5. Inanimate objects frequently bend logic and physics to trip or hit me.  Sometimes, I hit back.  Or yell.

Meanwhile, “Just write, writers who are writing words,” may become my new motto.

Happy writing!

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Thank You, Random Newbie Writer!

OLYMPUS DIGITAL CAMERASo, exactly HOW new do you have to be at writing to have JUST discovered Grammerly, yet still feel the NEED to tell a writer’s group you belong to that using it is lazy?  That writers should just pick up a book or a dictionary?  (Shall we tell them about Pro-writing Aid, Scrivener and the other dozen-odd programs that give writers a hand?)

Thank you, random newbie writer; I really needed a laugh today!

Mostly, because I’m still processing events from this weekend, and I wish I could say I was surprised, but it feels like I’ve been watching this happen in slow motion for a very long time.  So many warnings were ignored by those who needed to listen.  (Will they listen now?)  I also really, really wish I believed this would be the last incident.  My fears tell me the worst is yet to come.

As for my editing/revision adventure, I have tightened up the first chapter in the WIP, and already foresee things in later chapters that will get the CHOP.  I doubt there will be only one pass through the whole thing.  I haven’t really started incorporating the notes, yet, plus there will be a round of text-to-talk, and a round of Grammerly or one of the other aids.  Once that is finished, I will either start seeking an agent or small press, or take the chance on self publishing.  The plot thickens (hopefully).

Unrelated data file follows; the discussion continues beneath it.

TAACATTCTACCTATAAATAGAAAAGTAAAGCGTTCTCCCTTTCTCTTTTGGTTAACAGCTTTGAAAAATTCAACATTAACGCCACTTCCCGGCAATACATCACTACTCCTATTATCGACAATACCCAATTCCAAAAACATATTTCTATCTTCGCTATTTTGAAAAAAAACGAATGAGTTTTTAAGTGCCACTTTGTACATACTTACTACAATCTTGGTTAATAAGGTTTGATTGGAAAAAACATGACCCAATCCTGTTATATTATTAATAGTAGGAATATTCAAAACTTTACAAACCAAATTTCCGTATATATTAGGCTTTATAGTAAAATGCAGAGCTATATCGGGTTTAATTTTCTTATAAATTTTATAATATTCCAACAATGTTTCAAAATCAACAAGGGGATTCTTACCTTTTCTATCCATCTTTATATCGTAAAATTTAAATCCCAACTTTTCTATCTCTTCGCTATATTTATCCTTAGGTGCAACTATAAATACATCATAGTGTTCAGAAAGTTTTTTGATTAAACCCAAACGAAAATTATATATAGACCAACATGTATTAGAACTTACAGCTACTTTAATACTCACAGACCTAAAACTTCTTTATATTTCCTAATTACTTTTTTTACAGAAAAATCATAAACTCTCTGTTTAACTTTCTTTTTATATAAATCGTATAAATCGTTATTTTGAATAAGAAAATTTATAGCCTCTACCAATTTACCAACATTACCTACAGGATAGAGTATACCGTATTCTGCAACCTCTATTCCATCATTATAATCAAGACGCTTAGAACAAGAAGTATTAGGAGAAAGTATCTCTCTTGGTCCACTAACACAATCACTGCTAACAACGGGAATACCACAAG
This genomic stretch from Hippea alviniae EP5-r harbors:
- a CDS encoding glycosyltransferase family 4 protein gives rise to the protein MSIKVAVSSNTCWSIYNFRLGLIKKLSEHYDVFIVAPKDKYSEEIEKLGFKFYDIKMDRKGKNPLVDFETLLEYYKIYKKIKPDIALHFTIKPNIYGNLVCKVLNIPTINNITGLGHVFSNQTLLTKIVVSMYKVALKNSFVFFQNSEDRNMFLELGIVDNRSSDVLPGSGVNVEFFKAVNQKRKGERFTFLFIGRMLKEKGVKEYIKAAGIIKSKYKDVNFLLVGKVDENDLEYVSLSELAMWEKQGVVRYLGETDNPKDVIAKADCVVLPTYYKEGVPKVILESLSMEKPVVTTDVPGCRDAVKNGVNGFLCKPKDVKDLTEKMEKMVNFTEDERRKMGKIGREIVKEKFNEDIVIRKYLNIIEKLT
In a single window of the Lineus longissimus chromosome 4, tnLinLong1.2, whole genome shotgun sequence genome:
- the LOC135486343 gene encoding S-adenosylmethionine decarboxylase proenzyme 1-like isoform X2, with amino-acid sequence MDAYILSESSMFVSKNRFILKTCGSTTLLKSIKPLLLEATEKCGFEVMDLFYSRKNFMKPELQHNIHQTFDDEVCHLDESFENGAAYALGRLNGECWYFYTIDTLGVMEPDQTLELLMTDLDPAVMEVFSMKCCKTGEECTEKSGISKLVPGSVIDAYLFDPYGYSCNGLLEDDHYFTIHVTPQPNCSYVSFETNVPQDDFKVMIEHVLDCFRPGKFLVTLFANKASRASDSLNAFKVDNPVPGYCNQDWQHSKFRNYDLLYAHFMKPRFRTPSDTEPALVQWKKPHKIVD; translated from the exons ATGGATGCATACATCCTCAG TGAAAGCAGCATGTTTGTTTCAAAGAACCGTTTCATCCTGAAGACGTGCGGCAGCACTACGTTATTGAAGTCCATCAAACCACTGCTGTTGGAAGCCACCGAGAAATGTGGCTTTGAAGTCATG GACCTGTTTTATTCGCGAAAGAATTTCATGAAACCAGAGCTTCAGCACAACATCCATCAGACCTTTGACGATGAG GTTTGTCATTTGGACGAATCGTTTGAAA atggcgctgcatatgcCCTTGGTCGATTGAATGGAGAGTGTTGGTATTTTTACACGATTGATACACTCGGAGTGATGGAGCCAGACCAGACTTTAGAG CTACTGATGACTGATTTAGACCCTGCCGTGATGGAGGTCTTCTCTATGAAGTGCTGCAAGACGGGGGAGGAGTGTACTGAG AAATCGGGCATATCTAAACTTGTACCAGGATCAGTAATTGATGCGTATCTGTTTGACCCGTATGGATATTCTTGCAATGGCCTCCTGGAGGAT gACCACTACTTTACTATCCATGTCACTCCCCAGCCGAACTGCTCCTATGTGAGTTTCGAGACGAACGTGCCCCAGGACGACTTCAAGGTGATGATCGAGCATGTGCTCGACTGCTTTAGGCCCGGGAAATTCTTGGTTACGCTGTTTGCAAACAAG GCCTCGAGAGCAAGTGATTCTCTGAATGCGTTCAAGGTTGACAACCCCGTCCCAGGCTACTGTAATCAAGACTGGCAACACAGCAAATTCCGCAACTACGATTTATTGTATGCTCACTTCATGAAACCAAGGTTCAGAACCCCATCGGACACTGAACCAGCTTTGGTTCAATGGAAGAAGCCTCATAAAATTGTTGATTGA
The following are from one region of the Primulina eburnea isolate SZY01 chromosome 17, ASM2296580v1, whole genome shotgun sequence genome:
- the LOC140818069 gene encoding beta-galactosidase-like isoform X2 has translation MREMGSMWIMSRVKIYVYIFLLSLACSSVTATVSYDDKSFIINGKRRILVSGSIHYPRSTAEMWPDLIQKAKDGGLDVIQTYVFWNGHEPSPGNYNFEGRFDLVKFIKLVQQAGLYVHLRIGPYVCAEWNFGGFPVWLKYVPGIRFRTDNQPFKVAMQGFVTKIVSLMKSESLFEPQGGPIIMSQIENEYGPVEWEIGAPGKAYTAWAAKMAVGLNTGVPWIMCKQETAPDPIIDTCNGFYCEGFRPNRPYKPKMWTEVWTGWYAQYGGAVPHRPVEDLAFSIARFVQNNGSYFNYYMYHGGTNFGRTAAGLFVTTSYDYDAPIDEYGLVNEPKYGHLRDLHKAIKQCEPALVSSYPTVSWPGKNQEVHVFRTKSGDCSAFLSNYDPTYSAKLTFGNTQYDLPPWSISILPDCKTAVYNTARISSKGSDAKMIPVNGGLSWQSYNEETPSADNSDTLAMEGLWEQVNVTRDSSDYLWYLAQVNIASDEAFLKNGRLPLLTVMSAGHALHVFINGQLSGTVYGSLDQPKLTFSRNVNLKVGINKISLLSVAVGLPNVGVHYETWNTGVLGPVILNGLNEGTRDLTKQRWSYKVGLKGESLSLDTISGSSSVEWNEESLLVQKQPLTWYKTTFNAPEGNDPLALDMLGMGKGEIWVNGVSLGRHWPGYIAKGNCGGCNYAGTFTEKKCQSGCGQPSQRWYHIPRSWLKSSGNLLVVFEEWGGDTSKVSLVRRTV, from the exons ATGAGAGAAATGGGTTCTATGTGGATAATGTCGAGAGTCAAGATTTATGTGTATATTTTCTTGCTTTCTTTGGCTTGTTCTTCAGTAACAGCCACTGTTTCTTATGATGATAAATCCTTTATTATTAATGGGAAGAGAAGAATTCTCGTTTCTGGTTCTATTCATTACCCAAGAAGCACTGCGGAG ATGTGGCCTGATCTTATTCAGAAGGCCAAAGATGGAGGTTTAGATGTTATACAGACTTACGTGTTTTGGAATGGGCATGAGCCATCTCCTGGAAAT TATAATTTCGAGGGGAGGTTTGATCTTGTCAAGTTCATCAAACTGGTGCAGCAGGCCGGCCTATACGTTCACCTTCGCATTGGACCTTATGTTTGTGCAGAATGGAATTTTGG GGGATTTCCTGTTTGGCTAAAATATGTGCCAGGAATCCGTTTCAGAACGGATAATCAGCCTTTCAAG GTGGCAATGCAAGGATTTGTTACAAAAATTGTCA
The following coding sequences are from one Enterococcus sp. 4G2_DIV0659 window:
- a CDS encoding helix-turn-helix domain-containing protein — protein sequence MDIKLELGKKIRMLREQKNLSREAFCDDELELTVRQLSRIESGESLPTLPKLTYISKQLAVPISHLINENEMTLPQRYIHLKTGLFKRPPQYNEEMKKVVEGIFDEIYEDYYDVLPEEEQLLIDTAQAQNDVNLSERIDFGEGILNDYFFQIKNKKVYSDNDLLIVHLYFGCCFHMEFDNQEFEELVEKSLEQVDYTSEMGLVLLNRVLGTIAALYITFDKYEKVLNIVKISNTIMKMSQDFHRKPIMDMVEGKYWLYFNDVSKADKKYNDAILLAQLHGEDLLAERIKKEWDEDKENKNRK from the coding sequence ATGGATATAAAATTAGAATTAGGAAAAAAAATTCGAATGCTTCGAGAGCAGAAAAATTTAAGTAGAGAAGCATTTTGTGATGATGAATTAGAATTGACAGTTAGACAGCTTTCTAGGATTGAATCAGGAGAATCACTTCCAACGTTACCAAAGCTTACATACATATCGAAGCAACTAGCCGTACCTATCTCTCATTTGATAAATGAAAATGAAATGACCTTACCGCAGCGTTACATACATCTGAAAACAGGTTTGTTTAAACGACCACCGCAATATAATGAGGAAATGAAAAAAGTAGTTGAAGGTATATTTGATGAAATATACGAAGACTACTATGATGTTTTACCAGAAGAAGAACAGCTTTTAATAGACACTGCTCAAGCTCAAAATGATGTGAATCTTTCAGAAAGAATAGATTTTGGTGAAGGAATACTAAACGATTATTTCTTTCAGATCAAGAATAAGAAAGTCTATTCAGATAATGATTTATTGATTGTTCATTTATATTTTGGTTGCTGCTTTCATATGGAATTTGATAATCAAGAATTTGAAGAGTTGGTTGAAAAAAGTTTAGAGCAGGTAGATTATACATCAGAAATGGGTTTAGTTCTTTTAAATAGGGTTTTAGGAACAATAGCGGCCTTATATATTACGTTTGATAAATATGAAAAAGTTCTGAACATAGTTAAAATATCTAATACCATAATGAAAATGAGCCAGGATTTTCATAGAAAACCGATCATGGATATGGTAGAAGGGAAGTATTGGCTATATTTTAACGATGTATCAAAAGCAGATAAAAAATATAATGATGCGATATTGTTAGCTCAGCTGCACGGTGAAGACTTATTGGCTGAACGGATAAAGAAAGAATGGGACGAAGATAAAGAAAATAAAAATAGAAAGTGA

Happy writing, y’all!

Triggers and Knee-jerk Reactions

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Have you ever caught yourself ranting about a topic that you didn’t think you felt strongly about?  I have.  (Not about last week’s post; I’ve been stewing in that topic for a while. Don’t silence the writers!)

Did you stop yourself mid-rant, or blunder ahead, full of piss and vinegar?  Did you observe yourself?  Take notes, mentally or physically?  Observe others and their reactions?  Did it spark story ideas?  (I am SO putting this jerk in my next book!)

Since this blog is mostly about my painful and exhilarating journey through writing and self-publishing, I’m assuming most of you are writers of some type.  It’s fairly common for writers to observe the world around them.  Some of us even use ourselves as guinea pigs, just for the chance to observe life from the inside.  I’m not sure if that’s a sane choice, but writers are not known for their sanity.  Our working conditions make us the mad hatters of the modern world.